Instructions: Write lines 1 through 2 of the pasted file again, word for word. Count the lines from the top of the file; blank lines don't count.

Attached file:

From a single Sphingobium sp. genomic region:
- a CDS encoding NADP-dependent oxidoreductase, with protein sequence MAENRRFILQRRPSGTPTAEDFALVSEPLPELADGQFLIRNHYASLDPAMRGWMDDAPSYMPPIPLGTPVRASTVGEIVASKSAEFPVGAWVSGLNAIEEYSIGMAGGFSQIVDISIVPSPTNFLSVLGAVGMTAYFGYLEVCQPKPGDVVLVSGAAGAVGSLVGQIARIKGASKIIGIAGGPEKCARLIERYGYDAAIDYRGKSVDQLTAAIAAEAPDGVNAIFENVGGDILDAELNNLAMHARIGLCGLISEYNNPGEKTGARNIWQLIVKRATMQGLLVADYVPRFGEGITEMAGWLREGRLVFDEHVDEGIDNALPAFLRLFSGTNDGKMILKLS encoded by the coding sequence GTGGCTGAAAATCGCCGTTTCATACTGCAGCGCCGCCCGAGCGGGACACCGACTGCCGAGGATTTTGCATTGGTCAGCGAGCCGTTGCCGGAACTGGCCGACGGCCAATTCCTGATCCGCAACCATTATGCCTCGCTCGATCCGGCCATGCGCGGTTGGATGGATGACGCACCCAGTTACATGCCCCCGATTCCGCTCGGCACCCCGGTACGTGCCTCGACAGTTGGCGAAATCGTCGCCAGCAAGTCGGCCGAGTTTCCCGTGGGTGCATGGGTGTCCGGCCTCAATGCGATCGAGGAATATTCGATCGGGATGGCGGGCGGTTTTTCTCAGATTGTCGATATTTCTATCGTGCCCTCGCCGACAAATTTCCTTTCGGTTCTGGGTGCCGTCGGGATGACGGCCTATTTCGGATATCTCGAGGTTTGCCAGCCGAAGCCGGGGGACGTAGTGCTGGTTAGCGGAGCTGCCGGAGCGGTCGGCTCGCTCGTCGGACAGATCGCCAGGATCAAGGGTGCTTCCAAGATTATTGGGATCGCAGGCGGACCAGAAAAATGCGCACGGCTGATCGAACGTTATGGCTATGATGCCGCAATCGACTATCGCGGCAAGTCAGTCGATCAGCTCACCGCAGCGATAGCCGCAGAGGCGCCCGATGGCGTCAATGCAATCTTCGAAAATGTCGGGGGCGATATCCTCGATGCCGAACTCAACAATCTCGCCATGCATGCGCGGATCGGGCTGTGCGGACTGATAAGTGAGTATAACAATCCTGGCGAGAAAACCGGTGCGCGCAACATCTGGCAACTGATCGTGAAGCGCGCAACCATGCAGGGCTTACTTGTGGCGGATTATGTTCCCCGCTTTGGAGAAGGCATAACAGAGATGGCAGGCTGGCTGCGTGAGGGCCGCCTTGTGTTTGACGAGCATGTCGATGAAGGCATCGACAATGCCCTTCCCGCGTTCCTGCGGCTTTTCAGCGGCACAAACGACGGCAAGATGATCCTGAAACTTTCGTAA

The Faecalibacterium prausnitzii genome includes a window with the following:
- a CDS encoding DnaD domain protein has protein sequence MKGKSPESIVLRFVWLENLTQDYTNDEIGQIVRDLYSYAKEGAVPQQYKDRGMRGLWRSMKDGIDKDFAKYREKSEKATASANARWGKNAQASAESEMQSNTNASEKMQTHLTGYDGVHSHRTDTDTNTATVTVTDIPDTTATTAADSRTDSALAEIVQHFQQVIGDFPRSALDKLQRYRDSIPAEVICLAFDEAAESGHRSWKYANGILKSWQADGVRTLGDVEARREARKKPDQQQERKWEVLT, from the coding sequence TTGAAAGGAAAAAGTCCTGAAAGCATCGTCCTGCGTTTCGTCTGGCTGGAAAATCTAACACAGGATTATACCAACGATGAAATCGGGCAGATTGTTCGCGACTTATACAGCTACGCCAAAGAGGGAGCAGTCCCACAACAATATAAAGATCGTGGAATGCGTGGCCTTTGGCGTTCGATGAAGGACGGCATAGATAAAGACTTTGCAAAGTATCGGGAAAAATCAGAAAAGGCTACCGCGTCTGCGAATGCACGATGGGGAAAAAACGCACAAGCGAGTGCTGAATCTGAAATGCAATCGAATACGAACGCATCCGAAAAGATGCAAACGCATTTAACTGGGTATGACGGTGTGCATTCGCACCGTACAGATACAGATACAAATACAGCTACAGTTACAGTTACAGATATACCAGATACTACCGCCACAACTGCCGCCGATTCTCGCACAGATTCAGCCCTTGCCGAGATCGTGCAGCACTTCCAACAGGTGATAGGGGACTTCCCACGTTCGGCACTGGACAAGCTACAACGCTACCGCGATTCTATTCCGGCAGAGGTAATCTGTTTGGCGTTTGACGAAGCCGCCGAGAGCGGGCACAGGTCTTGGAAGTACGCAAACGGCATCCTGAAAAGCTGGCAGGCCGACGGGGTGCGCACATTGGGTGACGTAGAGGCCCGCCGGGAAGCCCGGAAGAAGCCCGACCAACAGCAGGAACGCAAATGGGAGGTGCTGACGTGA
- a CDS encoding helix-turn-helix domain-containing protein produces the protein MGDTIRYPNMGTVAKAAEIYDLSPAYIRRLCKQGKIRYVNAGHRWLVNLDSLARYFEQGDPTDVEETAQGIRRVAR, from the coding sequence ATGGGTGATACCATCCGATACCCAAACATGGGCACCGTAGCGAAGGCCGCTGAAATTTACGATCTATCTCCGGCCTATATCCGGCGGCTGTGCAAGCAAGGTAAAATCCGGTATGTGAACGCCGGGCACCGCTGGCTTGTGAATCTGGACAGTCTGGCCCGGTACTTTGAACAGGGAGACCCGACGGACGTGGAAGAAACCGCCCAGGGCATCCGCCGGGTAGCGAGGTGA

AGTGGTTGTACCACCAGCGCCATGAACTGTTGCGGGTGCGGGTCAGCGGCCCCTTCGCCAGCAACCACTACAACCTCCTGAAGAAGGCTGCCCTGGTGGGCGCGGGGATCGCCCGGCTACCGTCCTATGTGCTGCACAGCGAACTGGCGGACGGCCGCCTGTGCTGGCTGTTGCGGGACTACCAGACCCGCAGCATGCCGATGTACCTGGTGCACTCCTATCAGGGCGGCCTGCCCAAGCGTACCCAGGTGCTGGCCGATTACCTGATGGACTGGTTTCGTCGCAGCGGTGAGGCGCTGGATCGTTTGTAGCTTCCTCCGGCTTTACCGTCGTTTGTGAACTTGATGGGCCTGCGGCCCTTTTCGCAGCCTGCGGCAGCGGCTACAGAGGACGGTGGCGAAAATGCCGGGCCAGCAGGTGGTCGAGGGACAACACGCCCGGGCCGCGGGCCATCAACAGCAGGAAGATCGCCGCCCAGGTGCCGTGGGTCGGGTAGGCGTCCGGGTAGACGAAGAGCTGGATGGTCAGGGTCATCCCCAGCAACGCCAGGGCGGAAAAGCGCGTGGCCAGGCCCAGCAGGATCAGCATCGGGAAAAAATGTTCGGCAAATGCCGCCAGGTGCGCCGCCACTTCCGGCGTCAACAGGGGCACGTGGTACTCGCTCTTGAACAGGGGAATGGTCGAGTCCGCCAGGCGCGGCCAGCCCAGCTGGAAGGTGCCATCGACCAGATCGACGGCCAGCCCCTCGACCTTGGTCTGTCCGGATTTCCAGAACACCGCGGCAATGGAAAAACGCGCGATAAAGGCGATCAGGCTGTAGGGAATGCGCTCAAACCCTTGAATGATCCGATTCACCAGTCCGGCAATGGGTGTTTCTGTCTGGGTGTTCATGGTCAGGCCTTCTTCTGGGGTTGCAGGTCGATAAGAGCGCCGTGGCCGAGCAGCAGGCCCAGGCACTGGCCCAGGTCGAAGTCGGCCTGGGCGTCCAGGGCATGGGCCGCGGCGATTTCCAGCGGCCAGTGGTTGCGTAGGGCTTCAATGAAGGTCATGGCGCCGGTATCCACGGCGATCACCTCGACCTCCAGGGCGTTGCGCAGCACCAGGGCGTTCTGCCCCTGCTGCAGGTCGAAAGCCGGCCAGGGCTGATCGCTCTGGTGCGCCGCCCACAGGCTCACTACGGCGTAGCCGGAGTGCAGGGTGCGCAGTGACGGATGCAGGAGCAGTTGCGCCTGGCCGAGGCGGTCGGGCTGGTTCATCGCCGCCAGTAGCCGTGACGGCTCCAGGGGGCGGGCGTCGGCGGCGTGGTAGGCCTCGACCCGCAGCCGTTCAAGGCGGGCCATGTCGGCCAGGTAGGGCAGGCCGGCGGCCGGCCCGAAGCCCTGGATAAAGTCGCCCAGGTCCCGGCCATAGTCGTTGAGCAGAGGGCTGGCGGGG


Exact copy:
From a single Sphingobium sp. genomic region:
- a CDS encoding NADP-dependent oxidoreductase, with protein sequence MAENRRFILQRRPSGTPTAEDFALVSEPLPELADGQFLIRNHYASLDPAMRGWMDDAPSYMPPIPLGTPVRASTVGEIVASKSAEFPVGAWVSGLNAIEEYSIGMAGGFSQIVDISIVPSPTNFLSVLGAVGMTAYFGYLEVCQPKPGDVVLVSGAAGAVGSLVGQIARIKGASKIIGIAGGPEKCARLIERYGYDAAIDYRGKSVDQLTAAIAAEAPDGVNAIFENVGGDILDAELNNLAMHARIGLCGLISEYNNPGEKTGARNIWQLIVKRATMQGLLVADYVPRFGEGITEMAGWLREGRLVFDEHVDEGIDNALPAFLRLFSGTNDGKMILKLS encoded by the coding sequence GTGGCTGAAAATCGCCGTTTCATACTGCAGCGCCGCCCGAGCGGGACACCGACTGCCGAGGATTTTGCATTGGTCAGCGAGCCGTTGCCGGAACTGGCCGACGGCCAATTCCTGATCCGCAACCATTATGCCTCGCTCGATCCGGCCATGCGCGGTTGGATGGATGACGCACCCAGTTACATGCCCCCGATTCCGCTCGGCACCCCGGTACGTGCCTCGACAGTTGGCGAAATCGTCGCCAGCAAGTCGGCCGAGTTTCCCGTGGGTGCATGGGTGTCCGGCCTCAATGCGATCGAGGAATATTCGATCGGGATGGCGGGCGGTTTTTCTCAGATTGTCGATATTTCTATCGTGCCCTCGCCGACAAATTTCCTTTCGGTTCTGGGTGCCGTCGGGATGACGGCCTATTTCGGATATCTCGAGGTTTGCCAGCCGAAGCCGGGGGACGTAGTGCTGGTTAGCGGAGCTGCCGGAGCGGTCGGCTCGCTCGTCGGACAGATCGCCAGGATCAAGGGTGCTTCCAAGATTATTGGGATCGCAGGCGGACCAGAAAAATGCGCACGGCTGATCGAACGTTATGGCTATGATGCCGCAATCGACTATCGCGGCAAGTCAGTCGATCAGCTCACCGCAGCGATAGCCGCAGAGGCGCCCGATGGCGTCAATGCAATCTTCGAAAATGTCGGGGGCGATATCCTCGATGCCGAACTCAACAATCTCGCCATGCATGCGCGGATCGGGCTGTGCGGACTGATAAGTGAGTATAACAATCCTGGCGAGAAAACCGGTGCGCGCAACATCTGGCAACTGATCGTGAAGCGCGCAACCATGCAGGGCTTACTTGTGGCGGATTATGTTCCCCGCTTTGGAGAAGGCATAACAGAGATGGCAGGCTGGCTGCGTGAGGGCCGCCTTGTGTTTGACGAGCATGTCGATGAAGGCATCGACAATGCCCTTCCCGCGTTCCTGCGGCTTTTCAGCGGCACAAACGACGGCAAGATGATCCTGAAACTTTCGTAA